Orbit regular James Sallis' contribution this time is "Doucement, S'il Vous Plait", a quite delightfully wistful, even mournful, story told from the point of view of a letter, which is forwarded and returned and remailed all over the world ... by the end we sense that this is a sort of metaphorical treatment of a failed relationship. I think it may be my favorite early Sallis story.
James Sallis contributes "My Friend Zarathustra", an intriguing short-short about a man who has lost his wife to his friend Zarathustra ... of course there is more going on, and like Sallis' other Orbit pieces, I'm not sure I fully followed it but it was fun and intriguing.
Review of Leviathan 3
"Up", by James Sallis, another curious and intriguing story, about a man in a world much like ours, where people are beginning suddenly to go "up" – to vanish literally into ashes. This man is dealing with the death of his wife, and his life seems more and more lonely and constrained. Perhaps the story is about his plight only – or perhaps the story is about the plight of all of us.
Locus, July 2018
Even better is a remarkable long story by James Sallis, “Dayenu” (Lady Churchill's Rosebud Wristlet, Spring). It opens with the narrator doing an unspecified but apparently criminal job, and then fleeing the house he was squatting in, and meeting an old contact for a new identity. Seems like a crime story – and Sallis is, after all, primarily a crime novelist. But details of unfamiliarity mount, from the pervasive surveillance to a changed geography, then to the realization that the rehab stint the narrator mentioned right at the start was a rather more extensive rehab than we might have thought. Memories of wartime service are detailed, and two partners in particular – a woman named Fran or Molly, a man named Merrit Li. Page by page the story seems odder, and the destination less expected. The prose is a pleasure too – with desolate rhythms and striking images. Quite a work, and not like anything I’ve recently read.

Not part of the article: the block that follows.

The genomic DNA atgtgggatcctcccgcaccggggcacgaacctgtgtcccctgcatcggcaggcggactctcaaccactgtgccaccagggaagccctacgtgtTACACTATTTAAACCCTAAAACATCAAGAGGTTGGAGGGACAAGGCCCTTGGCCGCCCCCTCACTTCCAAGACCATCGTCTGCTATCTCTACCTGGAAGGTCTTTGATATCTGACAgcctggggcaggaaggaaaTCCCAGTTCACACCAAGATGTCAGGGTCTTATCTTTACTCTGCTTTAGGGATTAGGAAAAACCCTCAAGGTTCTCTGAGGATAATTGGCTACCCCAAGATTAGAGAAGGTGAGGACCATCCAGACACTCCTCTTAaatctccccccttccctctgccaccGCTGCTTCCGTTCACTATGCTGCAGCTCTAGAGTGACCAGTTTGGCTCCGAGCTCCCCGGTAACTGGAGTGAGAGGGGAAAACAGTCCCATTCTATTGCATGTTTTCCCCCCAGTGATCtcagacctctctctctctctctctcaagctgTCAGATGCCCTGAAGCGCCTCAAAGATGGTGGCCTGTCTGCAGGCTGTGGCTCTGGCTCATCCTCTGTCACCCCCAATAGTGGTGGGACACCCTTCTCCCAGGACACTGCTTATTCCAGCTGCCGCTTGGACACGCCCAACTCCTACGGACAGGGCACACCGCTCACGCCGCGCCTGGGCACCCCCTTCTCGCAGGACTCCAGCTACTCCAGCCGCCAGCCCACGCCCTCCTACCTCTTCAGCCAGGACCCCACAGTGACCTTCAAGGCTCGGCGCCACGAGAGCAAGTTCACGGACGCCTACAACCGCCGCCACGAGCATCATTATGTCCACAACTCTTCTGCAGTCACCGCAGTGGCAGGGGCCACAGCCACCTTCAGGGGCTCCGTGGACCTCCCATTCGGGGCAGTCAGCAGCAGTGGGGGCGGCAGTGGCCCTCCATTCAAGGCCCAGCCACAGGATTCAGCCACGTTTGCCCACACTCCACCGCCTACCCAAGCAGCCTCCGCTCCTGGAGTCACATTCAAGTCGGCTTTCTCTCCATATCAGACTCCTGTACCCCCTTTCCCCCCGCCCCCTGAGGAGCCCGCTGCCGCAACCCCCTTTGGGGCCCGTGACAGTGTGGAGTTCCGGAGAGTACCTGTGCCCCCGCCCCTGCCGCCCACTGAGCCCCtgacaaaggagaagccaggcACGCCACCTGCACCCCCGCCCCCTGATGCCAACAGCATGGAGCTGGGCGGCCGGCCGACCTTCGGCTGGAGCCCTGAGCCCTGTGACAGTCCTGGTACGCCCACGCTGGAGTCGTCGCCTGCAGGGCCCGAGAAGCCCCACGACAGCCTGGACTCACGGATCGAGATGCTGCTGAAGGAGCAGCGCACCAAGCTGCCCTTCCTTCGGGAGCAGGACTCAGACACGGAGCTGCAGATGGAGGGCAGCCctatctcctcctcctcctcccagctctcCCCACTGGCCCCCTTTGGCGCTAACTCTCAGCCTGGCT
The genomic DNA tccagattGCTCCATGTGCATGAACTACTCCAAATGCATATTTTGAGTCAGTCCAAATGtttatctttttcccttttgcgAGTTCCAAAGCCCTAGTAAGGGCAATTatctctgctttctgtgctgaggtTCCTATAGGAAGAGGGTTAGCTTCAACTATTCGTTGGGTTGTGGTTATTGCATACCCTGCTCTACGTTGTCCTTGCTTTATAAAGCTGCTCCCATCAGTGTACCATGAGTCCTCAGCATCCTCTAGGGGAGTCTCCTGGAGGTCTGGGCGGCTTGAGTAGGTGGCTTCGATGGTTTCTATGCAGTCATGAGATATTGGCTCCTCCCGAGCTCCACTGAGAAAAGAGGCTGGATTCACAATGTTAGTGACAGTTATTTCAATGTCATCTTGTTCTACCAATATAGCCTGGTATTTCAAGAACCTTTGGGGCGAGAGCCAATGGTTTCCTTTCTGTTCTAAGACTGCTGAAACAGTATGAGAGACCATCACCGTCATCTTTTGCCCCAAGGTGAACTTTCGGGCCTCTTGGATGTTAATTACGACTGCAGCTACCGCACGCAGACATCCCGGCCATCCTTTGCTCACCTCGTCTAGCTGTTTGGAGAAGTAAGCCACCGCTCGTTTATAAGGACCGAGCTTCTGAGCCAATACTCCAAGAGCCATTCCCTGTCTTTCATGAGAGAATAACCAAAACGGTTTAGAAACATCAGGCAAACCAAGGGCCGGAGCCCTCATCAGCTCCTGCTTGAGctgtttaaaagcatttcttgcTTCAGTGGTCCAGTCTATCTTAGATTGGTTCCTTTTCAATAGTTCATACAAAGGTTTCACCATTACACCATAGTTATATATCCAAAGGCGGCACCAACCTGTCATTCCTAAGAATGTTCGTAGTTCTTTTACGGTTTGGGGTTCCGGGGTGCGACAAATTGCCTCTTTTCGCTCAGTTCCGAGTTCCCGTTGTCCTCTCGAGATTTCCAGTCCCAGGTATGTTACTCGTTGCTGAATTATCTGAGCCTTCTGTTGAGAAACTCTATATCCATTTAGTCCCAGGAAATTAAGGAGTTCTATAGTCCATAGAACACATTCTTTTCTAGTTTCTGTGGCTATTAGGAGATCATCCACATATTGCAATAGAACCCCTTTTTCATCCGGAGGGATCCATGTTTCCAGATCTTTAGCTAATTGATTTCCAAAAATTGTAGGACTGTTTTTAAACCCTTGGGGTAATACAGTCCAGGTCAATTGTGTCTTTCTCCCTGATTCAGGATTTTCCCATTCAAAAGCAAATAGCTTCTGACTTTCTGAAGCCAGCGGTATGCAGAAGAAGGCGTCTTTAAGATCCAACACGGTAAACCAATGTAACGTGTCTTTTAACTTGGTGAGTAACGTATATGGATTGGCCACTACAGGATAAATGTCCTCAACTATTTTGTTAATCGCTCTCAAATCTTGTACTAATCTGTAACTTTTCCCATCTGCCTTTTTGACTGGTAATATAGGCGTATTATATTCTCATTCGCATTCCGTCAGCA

Locus, May 2020
Interzone features a novelette by the great James Sallis in the March-April issue. As common for Sallis, “Carriers” begins in a strange place and ends up somewhere completely different (though still plenty strange.) The opening describes a brief skirmish in a decaying or collapsing near future US, followed by a few encounters between a doctor desperately trying to save the people he can, even (or especially?) those on the wrong side of what now counts as law, and in this case specifically including the very young man who was hurt in the first section. Then we move decades in the future, to another odd encounter between the doctor and the man he had saved long ago, with a mysterious sort of ghost present as well. It’s simply differently powerful – but very powerful – in a way I’m coming to associate with Sallis.
Locus, July 2020
Analog continues to morph into a new Analog – true to its tradition, still full of near-future stories of planetary exploration and colonization, for example – but open to writers I’d not have expected to see. For example, the May-June issue includes a story by James Sallis (Sallis in the Analog mafia! Will wonders never cease?): “Net Loss”, a sneakily very dark short-short about a man who is arrested due to evidence from his “smart” TV.